The proposal most strongly being considered is from the nonprofit Perrysburg Area Arts Council, which suggested the old schoolhouse be transformed into a community arts center.
The Commodore Preservation Partnership, a for-profit group made up of four local professionals, proposed the old building be used for an urban housing project adjacent to a community arts facility.
The arts council's proposal is currently at the center of the school board's attention, if only because it was the only proposal that included a feasibility study.
The preservation partnership group concocted an outline for a housing district and arts facility to be run by the arts council, but declined to hammer out more specific details because of the council's refusal to scrap its own proposal and form a joint venture.
The partnership group, made up of business professionals David Miller, George Lathrop, Tony Clark, and Kate MacPherson, is proposing to transform approximately half the 117,098-square-foot building into upper-end housing, apartments, or condominiums.
In this proposal, the portions of the Commodore built in 1894 and 1916, as well as the science wing and lawn on Indiana Avenue, would be transformed into 30 to 50 residential units with some retail space.
The cost for such renovations and construction is anticipated to exceed $4 million.
The partnership group states in its written proposal to Perrysburg Superintendent Michael Cline: "We feel strongly that the site presents an unequaled opportunity for the city of Perrysburg to enrich its urban setting while preserving a campus that holds emotional connections for many citizens."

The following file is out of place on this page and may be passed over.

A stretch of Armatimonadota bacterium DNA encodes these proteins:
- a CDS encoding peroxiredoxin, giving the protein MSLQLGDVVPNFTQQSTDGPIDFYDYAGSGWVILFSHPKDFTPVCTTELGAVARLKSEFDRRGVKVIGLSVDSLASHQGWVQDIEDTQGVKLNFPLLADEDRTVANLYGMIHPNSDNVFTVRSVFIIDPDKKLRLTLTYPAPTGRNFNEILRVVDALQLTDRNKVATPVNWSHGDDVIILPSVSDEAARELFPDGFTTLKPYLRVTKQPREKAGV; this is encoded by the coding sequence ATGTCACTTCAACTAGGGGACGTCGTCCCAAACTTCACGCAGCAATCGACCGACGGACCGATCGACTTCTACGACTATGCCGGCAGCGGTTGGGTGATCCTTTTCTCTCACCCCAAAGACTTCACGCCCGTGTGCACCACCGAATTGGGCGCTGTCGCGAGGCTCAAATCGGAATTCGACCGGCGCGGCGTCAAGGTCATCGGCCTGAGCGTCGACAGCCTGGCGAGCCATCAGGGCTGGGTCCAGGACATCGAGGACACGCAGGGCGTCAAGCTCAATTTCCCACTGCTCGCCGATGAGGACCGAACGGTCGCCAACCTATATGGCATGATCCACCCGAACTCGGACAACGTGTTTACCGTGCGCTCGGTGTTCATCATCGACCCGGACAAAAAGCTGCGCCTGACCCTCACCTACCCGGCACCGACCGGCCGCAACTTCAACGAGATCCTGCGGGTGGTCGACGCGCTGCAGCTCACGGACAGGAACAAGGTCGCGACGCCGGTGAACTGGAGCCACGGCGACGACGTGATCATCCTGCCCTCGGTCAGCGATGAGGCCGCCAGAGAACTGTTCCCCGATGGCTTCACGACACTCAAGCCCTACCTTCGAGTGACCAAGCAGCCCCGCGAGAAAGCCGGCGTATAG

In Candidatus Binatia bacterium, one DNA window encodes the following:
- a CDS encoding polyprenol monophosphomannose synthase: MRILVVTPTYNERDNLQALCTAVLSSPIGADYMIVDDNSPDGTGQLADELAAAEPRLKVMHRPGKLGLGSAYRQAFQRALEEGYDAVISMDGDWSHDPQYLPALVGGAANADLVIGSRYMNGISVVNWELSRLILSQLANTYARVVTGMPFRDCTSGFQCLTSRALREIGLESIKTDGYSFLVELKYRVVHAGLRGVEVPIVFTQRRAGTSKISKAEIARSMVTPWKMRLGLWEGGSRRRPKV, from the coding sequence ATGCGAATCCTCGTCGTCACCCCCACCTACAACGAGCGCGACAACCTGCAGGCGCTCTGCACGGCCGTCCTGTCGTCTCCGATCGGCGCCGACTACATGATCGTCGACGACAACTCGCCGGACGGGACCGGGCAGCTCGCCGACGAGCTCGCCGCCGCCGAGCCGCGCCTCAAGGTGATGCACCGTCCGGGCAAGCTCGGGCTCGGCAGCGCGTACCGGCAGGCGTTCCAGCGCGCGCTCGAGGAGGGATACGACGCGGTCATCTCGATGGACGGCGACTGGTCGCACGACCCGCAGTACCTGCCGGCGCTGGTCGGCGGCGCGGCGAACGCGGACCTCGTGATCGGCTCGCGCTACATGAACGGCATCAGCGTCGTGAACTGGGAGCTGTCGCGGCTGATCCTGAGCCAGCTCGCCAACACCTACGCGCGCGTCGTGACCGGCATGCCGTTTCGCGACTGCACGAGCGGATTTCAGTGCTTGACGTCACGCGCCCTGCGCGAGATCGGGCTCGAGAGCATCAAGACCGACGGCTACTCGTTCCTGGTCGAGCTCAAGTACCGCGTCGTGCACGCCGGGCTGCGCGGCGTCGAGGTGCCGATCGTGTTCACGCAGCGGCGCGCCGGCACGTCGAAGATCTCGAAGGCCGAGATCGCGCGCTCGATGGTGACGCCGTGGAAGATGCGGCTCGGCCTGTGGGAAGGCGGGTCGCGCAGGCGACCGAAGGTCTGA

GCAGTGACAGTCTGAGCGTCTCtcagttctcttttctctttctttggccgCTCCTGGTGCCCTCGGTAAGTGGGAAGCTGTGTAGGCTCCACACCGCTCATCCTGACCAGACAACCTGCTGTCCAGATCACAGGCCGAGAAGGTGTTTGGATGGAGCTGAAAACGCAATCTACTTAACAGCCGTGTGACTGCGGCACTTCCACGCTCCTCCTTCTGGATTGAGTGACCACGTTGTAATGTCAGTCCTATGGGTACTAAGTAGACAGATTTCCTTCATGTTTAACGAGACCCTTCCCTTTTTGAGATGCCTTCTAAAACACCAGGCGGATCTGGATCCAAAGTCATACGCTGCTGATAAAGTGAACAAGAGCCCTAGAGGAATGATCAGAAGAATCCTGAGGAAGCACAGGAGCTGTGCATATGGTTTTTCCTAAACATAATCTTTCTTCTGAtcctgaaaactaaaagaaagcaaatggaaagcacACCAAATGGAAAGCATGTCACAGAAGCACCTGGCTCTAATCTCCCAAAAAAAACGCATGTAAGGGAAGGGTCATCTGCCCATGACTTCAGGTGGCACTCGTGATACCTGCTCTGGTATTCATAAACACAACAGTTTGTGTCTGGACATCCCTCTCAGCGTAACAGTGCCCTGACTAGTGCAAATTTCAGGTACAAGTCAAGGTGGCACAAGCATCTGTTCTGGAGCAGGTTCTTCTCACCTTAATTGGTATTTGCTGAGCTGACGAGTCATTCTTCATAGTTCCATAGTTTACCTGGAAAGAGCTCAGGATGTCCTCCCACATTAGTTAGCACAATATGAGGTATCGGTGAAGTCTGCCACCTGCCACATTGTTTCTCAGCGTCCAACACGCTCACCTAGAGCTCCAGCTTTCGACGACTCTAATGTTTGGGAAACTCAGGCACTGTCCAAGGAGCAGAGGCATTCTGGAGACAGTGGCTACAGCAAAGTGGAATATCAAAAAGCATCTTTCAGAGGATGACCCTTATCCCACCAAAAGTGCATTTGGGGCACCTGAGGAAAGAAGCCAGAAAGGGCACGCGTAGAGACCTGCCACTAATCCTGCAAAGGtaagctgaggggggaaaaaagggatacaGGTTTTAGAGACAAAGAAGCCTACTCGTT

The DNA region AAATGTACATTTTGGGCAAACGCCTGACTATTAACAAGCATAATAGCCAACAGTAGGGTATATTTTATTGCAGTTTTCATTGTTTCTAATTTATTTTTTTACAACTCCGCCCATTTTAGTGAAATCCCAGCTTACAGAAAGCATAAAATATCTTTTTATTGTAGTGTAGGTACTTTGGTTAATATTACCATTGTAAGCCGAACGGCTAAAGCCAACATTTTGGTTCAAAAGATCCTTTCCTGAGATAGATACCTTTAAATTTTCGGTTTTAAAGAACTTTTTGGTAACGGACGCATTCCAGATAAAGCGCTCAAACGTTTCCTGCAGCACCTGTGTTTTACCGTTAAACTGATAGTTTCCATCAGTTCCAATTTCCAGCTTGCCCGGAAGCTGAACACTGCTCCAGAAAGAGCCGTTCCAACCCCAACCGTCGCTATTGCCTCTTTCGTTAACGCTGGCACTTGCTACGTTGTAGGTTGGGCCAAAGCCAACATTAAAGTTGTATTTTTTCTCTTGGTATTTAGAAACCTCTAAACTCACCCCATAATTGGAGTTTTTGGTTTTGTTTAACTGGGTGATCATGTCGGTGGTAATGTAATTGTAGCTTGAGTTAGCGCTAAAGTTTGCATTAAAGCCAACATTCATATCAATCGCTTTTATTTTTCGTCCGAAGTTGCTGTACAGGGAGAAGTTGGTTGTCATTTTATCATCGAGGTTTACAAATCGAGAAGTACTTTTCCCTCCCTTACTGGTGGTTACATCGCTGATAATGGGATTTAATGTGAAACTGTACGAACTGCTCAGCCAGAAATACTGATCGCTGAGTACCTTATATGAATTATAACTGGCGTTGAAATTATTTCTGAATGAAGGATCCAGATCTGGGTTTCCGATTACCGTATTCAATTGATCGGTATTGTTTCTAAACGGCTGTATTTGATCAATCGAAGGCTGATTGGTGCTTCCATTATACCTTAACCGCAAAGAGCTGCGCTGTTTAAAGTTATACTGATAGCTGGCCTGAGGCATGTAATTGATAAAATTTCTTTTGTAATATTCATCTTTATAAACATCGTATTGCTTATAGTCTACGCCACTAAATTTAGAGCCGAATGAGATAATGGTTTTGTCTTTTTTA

However, the group also explained in its letter that it would not pursue its Commodore efforts any further unless the board rejects all single-use proposals from other entities.
The only single-use proposal out there belongs to the arts council, which is proposing space for an art studio and gallery, a music school, and a partnership with the Toledo Ballet for a satellite dance studio.
Robin Ballmer, executive director for the arts council, said her organization's proposal also includes programs for culinary arts and theater, as well as after-school and senior citizen functions.
"We want to enrich all of the community, from preschoolers to senior citizens," Ms. Ballmer said.
"This is like an incubator for the arts."
The arts council's proposal suggests the city of Perrysburg, Perrysburg Schools, and the Rossford-Perrysburg Township Port Authority form a special-use district that would take ownership of the building.
Outlined in this plan are over $12.5 million in renovations, to be paid for through grants, private donors, and possibly a fixed-interest-rate revenue bond. Should a bond be provided, Ms. Ballmer said governing bodies in the special-use district may propose that a small permanent improvement levy be placed on an upcoming ballot.
Both the arts council and partnership group proposals include a rented space for Perrysburg Schools to continue to maintain its administrative offices at the Commodore.
Rick Thielen, Perrysburg's planning, zoning, and economic development director, has reviewed the arts council's plan and had preliminary discussions with the partnership group; Mr. Thielen said that the council's proposal "is a great project and would be a huge asset to the community.
"Either way, the city would work with whatever group steps forward, as long as the proposal is reasonable.
"If we can do both [housing and an arts center], that would be great, too."
School board president Walt Edinger said that the board needs to decide whether to take action on the arts council's proposal by the board's Feb. 20 meeting.
If the board does not want to pursue the council's proposal, a public auction for the Commodore is set for March 16.